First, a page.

Fri, 10 September, 2021
Under a new title of NSIRC Research and Innovation Conference 2021, this year’s National Structural Integrity Research Centre (NSIRC) annual conference took place on 8-9 September.
Continuing the successful new format established last year with NSIRC 2020 LIVE, the 2021 event was also brought to delegates virtually, enabling NSIRC students, partners, associates and TWI Industrial Members to attend the conference, no matter where they are working from in the world currently.
NSIRC Research and Innovation Conference 2021 was attended by around 200 people, and garnered much praise for the content and experience it delivered over its two day duration.
As well as its core focus on NSIRC, for 2021, the conference also included a new addition to its programme, turning the spotlight onto TWI’s Core Research Programme (CRP) and introducing a number of industrial, needs-based projects which were completed the previous year.
Now in its tenth year, NSIRC, which was founded by partners Lloyd’s Register Foundation and TWI, is a postgraduate education and research centre that combines teaching with high-quality research and development (R&D), and industry-based experience, in structural integrity and engineering specialisms. Students work alongside TWI technical experts and have full use of the organisation’s state-of-the-art engineering laboratories in which to conduct investigations and work on projects. Generous scholarships and competitively enhanced stipends are available annually to UK, European and international students to support their studies.
"We were also delighted to introduce the TWI Core Research Programme showcase to this year’s event, demonstrating some of the projects that are of particular relevance to TWI’s Industrial Member companies, TWI and the industries they both operate in, in the future."
Professor Tat-Hean Gan, NSIRC Director and TWI Director of Innovation and Skills
The CRP is steered and monitored by TWI’s Research Board, made up of representatives from around 40 TWI Industrial Member companies. Each year, the CRP invests half of TWI’s Industrial Membership subscriptions to develop new technologies that have the potential for industrial application in 3-5 years’ time. The programme is delivered through a rolling programme of 30-40 projects, with 10-15 new projects starting every year, some of which also provide opportunities for NSIRC students to work on them. Technology themes are identified collaboratively between TWI and its Industrial Members.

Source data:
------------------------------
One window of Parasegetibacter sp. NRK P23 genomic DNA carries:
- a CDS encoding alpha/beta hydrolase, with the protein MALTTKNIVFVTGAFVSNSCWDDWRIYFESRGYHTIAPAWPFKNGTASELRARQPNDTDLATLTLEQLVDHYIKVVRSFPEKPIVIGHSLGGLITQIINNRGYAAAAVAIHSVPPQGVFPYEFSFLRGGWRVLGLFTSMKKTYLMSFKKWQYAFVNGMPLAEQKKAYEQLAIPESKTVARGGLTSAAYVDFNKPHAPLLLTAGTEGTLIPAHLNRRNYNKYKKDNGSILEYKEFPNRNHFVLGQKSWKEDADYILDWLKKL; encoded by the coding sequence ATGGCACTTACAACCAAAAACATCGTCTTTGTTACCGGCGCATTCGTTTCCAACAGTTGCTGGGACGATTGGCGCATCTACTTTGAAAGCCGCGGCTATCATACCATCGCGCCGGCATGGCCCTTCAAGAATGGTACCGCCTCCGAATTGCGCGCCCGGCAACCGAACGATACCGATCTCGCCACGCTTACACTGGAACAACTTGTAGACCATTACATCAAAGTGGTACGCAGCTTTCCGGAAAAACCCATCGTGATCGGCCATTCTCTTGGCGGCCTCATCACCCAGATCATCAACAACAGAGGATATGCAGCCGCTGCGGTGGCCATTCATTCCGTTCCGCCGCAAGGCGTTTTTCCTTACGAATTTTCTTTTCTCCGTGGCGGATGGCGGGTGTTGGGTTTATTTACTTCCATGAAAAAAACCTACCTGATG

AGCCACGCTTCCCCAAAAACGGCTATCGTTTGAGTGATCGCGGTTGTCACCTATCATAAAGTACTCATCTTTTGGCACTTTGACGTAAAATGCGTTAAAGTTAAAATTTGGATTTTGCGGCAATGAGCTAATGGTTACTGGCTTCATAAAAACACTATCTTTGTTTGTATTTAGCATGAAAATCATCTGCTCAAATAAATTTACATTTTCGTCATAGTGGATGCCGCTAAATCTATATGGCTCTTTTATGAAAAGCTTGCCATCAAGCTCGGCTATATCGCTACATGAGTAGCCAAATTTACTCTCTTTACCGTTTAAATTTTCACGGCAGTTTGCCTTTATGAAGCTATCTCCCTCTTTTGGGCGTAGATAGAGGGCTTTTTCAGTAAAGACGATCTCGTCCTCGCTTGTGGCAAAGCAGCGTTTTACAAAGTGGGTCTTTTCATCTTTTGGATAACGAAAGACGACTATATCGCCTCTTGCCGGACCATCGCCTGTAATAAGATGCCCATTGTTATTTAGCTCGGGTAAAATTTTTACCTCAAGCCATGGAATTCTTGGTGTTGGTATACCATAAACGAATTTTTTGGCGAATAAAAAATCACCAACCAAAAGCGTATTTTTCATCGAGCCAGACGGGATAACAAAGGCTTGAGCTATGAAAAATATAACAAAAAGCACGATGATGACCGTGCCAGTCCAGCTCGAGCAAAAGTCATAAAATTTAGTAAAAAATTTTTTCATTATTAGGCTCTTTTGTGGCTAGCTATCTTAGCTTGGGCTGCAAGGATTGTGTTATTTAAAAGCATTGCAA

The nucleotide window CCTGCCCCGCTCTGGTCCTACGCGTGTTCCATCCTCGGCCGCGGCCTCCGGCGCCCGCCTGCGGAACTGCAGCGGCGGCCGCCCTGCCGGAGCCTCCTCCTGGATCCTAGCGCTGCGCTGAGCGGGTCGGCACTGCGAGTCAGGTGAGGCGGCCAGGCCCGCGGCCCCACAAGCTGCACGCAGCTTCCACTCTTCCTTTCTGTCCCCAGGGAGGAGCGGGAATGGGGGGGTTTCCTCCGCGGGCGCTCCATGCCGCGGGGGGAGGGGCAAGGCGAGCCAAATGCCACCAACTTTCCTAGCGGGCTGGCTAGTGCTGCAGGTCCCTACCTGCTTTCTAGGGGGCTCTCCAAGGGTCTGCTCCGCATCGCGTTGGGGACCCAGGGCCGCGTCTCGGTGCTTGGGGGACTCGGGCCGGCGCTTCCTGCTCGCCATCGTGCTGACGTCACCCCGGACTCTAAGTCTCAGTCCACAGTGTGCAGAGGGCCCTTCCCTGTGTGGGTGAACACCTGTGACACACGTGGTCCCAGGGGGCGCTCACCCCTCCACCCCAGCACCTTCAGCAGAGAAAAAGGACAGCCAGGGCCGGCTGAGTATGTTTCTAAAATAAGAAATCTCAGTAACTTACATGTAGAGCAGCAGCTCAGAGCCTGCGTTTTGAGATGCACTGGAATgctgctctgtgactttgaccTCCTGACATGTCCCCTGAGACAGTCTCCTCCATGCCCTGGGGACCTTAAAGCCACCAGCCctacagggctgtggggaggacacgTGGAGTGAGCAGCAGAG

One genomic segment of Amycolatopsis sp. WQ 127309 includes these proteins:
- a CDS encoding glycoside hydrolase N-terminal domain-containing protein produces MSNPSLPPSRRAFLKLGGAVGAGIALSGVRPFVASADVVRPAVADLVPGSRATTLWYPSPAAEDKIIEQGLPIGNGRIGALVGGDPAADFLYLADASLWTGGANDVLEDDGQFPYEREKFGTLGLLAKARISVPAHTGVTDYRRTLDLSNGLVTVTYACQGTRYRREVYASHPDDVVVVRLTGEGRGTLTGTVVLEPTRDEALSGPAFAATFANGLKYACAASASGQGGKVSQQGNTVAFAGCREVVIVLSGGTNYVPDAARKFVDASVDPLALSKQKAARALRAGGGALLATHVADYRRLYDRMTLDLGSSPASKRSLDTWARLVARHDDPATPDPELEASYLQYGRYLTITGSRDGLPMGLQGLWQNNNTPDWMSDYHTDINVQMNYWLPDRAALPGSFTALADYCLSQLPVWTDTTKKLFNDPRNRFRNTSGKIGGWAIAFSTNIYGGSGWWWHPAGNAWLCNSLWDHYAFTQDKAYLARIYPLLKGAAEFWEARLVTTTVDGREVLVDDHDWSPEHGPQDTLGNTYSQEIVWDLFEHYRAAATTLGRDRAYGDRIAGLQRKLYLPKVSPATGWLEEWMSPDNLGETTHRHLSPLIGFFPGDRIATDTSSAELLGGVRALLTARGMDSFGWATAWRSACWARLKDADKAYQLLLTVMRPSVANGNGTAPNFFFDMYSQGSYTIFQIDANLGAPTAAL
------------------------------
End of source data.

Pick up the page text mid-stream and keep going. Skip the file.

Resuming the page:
Introduced by Prof Tat-Hean Gan, Director of NSIRC and TWI’s Director of Innovation and Skills, Day 1 of the conference kicked off with a talk on Scanning the Horizon for a Net Zero Future, by keynote speaker Luca Corradi, Innovation Network Director of the Net Zero Technology Centre. This was followed by presentations from over 20 NSIRC students who gave an insight into their PhD-based R&D projects spanning areas such as composites and polymers, additive manufacturing (AM), industry 4.0, joining technologies and structural integrity. Simultaneously, conference attendees could choose to attend a number of CRP project presentations on subjects including thermoplastic composites, welding of AM materials and hydrogen embrittlement of hardenable nickel alloys.
Day 2 featured a presentation on Technology Matters by Mark Thomson, Executive Chair of the Science and Technology Facilities Council (STFC), followed by a further 15 presentations by NSIRC PhD students on their R&D activities in relation to inspection and monitoring, coating and joining technologies, and structural integrity and standards projects. As on Day 1, attendees also had the option of attending CRP project presentations, which on Day 2 covered topics related to refill friction stir spot welding, ultrasonic inspection of austenitic welds and structural bonding applications.
Tat-Hean Gan, Director of NSIRC said “Once again, through their presentations, our NSIRC students have demonstrated the depth and breadth of their PhD topics, the dedication they are applying to their studies and their competence in mastering industry-related R&D to enable new engineering-based technologies. We were also delighted to introduce the TWI Core Research Programme showcase to this year’s event, demonstrating some of the projects that are of particular relevance to TWI’s Industrial Member companies, TWI and the industries they both operate in, in the future.”
“Lastly” said Prof Gan, “I would like to say a heartfelt thank you, on behalf of myself and my colleagues, to all our sponsors, students, speakers and presenters, and delegates from across academia and industry, for their valued contribution to, and support for, this year’s NSIRC Research and Innovation Conference 2021.”